We did it! We've managed to squeeze it all into our tiny suburban lot.
Yes, it's a little tight, and it has been called 'cosy'...but I love it.
(early spring 2011)
If you've visited here before, then you are aware that this is an ongoing process.
Working when finances will allow. So far, six summers and counting.
Challenged with a tight budget and close property lines.
Oh, how I would love to have more money and soil to work with!
(my first apple tree- cortland )
(my first pumpkin!)
Ironically, I feel like all the constraints we've had has made this garden even more special to us.
Click on picture to take you to some before photos of my garden.
(herbs, veggies, flowers and a pool)
(view from patio)
Nestling into this home nicely, with no plans to move, we were prepared for serious sweat equity. Making sacrifices to our household budget to get the projects done. It's not complete yet, there is always room for more changes, at the moment I am eyeing up our side yard. Currently, the side yard is used as a parking lot, but I see a fruit tree and some three sisters plantings. Not this year though, I will enjoy and dream....and work on a plan.
Here are a few points that I followed over the years. They have helped when I was feeling discouraged and sore.
1. Make a plan
Decide how much time and money you want to spend on your outdoor space.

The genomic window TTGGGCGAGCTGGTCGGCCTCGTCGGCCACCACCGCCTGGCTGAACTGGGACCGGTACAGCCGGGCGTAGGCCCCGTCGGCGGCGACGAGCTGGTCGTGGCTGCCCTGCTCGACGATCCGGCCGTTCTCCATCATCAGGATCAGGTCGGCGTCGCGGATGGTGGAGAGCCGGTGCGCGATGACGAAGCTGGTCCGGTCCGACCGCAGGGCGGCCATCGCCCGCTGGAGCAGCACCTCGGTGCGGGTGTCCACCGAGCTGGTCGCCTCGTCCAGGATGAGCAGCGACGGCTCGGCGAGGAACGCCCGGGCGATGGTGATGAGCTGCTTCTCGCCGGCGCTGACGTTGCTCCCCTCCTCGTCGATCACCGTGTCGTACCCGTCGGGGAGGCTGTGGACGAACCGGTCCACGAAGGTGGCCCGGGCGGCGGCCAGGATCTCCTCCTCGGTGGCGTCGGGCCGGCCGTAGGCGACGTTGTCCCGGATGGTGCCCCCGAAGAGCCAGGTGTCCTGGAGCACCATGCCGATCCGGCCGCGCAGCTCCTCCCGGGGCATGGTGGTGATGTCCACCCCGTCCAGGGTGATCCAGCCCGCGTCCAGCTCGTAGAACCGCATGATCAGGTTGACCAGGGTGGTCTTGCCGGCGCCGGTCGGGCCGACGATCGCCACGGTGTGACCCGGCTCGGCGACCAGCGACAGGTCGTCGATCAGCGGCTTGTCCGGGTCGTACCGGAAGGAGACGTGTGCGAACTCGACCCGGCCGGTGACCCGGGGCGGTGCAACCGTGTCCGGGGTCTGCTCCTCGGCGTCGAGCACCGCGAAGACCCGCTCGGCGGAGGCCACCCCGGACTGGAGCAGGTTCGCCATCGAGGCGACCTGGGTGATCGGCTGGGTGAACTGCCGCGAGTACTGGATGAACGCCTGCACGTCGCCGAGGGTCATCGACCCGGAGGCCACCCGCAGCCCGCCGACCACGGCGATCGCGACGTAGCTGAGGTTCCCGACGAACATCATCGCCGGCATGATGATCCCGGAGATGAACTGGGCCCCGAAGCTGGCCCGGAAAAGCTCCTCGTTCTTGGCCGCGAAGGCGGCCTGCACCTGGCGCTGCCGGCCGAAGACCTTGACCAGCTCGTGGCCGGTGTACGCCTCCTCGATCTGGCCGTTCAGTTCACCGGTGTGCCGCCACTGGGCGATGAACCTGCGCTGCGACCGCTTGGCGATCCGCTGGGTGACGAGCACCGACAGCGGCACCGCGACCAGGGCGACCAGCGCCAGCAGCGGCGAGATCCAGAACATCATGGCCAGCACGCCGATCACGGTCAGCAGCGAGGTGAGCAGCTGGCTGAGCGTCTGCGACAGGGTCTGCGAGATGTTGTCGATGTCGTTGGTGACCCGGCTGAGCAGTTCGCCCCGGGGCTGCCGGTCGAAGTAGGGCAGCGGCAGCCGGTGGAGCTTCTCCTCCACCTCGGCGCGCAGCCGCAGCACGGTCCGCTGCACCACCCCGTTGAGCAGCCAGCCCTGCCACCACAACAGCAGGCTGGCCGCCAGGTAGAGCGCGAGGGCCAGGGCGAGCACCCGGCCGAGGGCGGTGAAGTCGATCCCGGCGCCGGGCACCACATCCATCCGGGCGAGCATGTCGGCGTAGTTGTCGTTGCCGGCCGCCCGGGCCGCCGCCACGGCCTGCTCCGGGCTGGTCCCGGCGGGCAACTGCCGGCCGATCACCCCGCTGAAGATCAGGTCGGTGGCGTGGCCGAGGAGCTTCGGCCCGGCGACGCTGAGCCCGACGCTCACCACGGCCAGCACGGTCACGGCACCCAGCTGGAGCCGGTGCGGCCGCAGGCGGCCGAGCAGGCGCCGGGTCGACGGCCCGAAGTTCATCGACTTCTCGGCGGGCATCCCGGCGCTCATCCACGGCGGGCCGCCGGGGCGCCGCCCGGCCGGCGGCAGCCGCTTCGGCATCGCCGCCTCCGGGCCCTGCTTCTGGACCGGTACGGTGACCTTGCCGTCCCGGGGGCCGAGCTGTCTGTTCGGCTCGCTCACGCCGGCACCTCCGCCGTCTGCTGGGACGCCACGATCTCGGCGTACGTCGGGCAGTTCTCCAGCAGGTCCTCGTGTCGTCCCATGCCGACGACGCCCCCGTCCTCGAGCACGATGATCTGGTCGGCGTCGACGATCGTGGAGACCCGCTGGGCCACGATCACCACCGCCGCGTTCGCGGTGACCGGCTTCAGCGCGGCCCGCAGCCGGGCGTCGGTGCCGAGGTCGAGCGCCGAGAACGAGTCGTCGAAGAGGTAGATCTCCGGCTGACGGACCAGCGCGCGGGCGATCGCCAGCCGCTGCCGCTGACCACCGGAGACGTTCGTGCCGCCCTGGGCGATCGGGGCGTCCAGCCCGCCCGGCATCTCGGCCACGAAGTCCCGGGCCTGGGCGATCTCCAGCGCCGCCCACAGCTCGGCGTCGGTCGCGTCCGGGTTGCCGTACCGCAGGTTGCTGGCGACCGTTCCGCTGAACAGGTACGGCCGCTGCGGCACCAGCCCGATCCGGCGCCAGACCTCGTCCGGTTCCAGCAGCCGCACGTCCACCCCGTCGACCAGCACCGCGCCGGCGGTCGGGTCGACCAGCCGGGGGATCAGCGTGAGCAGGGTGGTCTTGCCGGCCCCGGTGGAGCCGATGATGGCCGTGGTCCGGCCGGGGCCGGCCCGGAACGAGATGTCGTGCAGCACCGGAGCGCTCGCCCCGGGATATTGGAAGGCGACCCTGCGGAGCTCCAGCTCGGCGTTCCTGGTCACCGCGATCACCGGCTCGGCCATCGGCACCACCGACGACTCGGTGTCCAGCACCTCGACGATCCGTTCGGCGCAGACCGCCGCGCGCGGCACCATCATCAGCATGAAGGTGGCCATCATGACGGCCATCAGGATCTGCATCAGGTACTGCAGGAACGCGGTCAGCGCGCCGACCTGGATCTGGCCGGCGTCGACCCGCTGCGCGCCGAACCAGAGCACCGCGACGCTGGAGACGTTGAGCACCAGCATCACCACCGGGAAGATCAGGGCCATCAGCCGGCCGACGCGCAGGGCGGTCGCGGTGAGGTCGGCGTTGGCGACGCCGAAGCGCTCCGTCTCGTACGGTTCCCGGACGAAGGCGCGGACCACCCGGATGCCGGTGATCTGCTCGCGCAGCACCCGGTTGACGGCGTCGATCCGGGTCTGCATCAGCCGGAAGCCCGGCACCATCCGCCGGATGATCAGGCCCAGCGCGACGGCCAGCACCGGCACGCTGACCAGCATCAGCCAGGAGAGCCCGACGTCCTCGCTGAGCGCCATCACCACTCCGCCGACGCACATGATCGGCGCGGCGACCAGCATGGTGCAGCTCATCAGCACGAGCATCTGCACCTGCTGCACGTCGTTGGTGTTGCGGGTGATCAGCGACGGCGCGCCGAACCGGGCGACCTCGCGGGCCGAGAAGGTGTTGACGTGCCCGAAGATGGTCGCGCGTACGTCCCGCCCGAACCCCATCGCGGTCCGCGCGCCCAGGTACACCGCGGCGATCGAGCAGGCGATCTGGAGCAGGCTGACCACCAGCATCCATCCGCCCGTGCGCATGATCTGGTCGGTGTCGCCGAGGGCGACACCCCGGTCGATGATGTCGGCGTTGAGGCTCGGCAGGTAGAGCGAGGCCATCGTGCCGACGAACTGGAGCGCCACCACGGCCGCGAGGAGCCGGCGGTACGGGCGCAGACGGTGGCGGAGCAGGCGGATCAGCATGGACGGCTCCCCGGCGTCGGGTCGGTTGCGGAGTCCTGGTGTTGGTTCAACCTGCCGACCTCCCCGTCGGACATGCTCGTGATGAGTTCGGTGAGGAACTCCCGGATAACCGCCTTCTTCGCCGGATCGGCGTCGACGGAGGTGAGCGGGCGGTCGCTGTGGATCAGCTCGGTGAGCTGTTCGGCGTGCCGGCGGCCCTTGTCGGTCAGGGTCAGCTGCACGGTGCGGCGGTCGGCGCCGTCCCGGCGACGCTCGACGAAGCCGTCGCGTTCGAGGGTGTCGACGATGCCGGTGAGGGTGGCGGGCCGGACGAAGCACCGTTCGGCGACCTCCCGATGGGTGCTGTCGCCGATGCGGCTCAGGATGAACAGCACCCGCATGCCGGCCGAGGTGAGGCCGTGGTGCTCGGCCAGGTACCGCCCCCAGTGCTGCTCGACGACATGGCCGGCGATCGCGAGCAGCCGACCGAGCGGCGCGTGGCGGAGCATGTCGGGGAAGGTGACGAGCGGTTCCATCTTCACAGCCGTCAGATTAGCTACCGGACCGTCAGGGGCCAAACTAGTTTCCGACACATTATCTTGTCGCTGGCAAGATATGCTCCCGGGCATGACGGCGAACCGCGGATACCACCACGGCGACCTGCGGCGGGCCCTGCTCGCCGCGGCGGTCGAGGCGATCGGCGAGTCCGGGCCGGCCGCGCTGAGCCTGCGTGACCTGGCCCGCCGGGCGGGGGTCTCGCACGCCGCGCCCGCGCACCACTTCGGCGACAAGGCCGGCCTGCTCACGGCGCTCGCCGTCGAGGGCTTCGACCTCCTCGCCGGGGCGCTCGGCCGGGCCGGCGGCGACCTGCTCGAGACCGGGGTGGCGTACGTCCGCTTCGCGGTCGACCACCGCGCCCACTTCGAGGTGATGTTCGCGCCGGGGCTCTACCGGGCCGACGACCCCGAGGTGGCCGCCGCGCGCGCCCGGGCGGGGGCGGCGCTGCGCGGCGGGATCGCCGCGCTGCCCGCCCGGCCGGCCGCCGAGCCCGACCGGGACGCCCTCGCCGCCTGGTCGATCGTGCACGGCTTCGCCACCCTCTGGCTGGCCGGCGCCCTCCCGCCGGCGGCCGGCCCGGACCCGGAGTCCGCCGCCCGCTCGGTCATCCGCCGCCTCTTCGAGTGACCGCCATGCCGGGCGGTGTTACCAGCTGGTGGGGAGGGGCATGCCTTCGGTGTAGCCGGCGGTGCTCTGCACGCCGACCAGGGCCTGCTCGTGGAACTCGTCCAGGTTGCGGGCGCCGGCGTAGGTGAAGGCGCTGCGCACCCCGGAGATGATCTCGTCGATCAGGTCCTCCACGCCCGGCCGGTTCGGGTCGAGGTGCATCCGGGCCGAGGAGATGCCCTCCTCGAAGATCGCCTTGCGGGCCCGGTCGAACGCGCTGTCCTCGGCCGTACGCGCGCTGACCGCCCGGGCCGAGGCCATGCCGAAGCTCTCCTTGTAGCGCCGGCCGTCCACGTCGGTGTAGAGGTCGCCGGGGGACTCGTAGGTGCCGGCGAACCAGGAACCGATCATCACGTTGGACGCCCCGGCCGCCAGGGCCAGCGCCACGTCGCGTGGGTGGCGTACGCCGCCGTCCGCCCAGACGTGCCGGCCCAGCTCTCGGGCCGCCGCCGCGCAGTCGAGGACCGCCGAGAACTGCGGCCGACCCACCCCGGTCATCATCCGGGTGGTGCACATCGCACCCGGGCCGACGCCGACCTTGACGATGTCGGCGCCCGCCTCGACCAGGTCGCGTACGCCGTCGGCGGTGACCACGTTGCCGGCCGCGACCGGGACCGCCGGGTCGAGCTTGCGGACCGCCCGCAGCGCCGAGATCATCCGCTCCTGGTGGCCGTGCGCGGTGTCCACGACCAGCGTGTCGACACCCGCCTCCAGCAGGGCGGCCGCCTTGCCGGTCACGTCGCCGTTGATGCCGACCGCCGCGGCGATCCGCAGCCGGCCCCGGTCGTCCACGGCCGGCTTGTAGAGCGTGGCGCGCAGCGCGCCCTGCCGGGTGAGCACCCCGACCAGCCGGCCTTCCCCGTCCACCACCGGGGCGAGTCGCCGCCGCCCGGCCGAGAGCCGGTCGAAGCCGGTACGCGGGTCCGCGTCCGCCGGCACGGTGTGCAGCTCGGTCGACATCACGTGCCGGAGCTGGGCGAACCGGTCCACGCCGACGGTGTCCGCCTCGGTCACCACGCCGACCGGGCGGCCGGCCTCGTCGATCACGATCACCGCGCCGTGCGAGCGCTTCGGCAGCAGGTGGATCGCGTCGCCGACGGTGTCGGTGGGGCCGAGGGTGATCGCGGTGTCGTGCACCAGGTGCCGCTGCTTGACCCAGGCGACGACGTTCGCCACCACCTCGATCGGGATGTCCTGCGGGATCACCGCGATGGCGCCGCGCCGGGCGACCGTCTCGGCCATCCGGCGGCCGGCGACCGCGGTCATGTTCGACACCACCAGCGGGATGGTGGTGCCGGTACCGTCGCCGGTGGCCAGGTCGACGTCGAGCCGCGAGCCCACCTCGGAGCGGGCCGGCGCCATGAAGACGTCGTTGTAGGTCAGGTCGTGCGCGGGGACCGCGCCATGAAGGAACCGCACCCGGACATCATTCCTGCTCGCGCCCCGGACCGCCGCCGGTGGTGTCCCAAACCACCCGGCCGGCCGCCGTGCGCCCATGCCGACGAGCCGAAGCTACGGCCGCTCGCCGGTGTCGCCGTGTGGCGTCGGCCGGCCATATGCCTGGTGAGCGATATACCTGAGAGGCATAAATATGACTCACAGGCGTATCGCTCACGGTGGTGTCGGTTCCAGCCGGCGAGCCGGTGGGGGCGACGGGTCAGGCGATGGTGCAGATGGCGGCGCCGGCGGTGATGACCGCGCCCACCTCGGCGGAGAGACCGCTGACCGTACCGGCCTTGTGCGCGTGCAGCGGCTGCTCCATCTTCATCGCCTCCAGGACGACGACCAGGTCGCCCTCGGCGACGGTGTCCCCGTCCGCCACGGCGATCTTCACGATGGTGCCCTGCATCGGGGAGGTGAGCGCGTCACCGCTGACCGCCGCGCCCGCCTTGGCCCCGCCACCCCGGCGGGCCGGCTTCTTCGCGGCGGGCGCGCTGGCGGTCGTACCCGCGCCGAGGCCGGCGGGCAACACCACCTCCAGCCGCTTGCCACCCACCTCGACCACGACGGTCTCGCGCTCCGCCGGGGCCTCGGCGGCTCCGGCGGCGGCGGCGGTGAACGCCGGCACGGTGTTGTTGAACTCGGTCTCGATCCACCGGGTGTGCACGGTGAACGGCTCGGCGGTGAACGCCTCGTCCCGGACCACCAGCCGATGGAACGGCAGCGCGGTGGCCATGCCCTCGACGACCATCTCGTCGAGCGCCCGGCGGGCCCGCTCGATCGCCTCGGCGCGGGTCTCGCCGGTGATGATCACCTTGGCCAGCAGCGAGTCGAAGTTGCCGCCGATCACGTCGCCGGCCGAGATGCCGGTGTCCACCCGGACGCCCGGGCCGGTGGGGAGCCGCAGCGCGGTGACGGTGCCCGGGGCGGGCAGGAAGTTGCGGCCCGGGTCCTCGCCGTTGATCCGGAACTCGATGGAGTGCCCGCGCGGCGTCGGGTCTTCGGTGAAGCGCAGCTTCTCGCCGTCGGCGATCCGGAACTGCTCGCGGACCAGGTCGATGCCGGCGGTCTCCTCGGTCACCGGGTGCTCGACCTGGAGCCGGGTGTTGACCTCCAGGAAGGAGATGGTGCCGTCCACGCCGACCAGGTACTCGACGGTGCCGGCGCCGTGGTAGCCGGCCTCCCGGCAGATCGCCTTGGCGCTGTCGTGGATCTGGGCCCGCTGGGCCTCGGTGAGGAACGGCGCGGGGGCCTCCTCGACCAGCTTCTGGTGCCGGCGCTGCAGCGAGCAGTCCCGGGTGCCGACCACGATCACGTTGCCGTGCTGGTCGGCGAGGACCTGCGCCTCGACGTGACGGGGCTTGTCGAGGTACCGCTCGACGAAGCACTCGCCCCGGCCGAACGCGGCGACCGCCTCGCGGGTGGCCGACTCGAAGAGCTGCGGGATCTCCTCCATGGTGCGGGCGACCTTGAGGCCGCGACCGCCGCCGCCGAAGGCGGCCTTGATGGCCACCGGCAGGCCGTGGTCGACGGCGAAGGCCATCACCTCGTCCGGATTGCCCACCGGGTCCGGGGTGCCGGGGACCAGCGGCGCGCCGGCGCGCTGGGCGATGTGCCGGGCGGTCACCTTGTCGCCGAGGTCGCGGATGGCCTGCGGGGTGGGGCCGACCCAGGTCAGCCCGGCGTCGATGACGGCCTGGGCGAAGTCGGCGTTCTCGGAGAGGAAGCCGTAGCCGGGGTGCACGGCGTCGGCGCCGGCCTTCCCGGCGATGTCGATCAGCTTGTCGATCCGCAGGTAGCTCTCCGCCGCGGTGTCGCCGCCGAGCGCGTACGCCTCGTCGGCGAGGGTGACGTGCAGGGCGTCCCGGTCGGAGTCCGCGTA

Will this be your address for awhile? Or do you know it will be short term.
Draw up a rough copy of your yard, what stays and what goes. Add in your wish list. This is when Pinterest, you-tube, blogs and all those glossy magazines are so helpful. Now go ahead and dream big, this is when it's easy to make big changes.
What do you want the most...flowers, play area, food, privacy, relaxation?
Privacy and grass. They were number one on my list.
With three girls that loved to pass a soccer ball and having a dog, a fence went up and grass was laid.
Shortly after that I carved small corner beds for young trees to get their roots in the ground. That first year was heavy on the sweat equity. Agghh, who am I kidding, every year is heavy on the sweat equity!
3. Break it up into bite size pieces
Even though I wanted a lot more then grass and trees that first year, I knew I didn't have the energy, money or time to take on any more. Having a prioritized plan in place reminded me that it was going to eventually happen, just not at that moment. Sometimes the priority list changes but that is completely up to you. The water feature jumped up quickly after experiencing the tranquility in my sister's garden and that moved the front yard project down a few years.
Click on image to see our xeriscaped front garden.
Work with what you have; a lovely old lilac, a messy path way of pavers, a pile of rocks, broken furniture or toys. All of which can be repaired, reinvented or relocated.
Compost! Compost! Compost! Nothing repairs the soil like compost. It's free.
Start seeds, divide your perennials, plant exchange with friends, visit year end nursery sales.
Thrift stores and garage sales can be great resource for flower pots, garden tables or garden art. Be creative.
5. Get busy
Try your best to get each job done before you begin another. Making sure to give yourself time to take a break and enjoy.
After all is said and done, the dream may change, and that's ok. In fact it's wonderful.
My tastes have changed and my direction has swayed, making this even more personal then before.
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